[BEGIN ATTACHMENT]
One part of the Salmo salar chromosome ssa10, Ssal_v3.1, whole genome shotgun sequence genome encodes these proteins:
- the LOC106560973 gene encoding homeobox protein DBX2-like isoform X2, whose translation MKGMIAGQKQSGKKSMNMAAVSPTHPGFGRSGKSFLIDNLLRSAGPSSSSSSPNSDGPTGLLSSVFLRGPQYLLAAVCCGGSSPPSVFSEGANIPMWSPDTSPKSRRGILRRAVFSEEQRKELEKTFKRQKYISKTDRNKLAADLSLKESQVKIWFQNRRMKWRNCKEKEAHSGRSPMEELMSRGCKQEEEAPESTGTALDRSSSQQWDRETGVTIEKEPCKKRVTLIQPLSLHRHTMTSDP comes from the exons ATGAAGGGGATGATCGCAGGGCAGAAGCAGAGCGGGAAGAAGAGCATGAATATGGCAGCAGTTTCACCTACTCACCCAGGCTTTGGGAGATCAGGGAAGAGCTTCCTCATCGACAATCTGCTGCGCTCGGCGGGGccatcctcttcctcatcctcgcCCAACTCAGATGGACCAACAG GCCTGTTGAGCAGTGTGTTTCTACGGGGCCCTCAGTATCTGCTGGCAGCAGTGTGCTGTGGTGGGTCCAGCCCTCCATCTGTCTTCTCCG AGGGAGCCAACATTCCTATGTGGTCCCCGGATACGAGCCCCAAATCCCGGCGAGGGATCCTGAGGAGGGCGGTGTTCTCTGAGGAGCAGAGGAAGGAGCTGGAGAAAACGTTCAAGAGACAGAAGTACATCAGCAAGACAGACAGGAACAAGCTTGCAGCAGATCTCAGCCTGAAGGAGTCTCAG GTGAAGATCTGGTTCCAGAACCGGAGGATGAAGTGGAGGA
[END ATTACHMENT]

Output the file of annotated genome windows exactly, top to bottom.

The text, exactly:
One part of the Salmo salar chromosome ssa10, Ssal_v3.1, whole genome shotgun sequence genome encodes these proteins:
- the LOC106560973 gene encoding homeobox protein DBX2-like isoform X2, whose translation MKGMIAGQKQSGKKSMNMAAVSPTHPGFGRSGKSFLIDNLLRSAGPSSSSSSPNSDGPTGLLSSVFLRGPQYLLAAVCCGGSSPPSVFSEGANIPMWSPDTSPKSRRGILRRAVFSEEQRKELEKTFKRQKYISKTDRNKLAADLSLKESQVKIWFQNRRMKWRNCKEKEAHSGRSPMEELMSRGCKQEEEAPESTGTALDRSSSQQWDRETGVTIEKEPCKKRVTLIQPLSLHRHTMTSDP comes from the exons ATGAAGGGGATGATCGCAGGGCAGAAGCAGAGCGGGAAGAAGAGCATGAATATGGCAGCAGTTTCACCTACTCACCCAGGCTTTGGGAGATCAGGGAAGAGCTTCCTCATCGACAATCTGCTGCGCTCGGCGGGGccatcctcttcctcatcctcgcCCAACTCAGATGGACCAACAG GCCTGTTGAGCAGTGTGTTTCTACGGGGCCCTCAGTATCTGCTGGCAGCAGTGTGCTGTGGTGGGTCCAGCCCTCCATCTGTCTTCTCCG AGGGAGCCAACATTCCTATGTGGTCCCCGGATACGAGCCCCAAATCCCGGCGAGGGATCCTGAGGAGGGCGGTGTTCTCTGAGGAGCAGAGGAAGGAGCTGGAGAAAACGTTCAAGAGACAGAAGTACATCAGCAAGACAGACAGGAACAAGCTTGCAGCAGATCTCAGCCTGAAGGAGTCTCAG GTGAAGATCTGGTTCCAGAACCGGAGGATGAAGTGGAGGA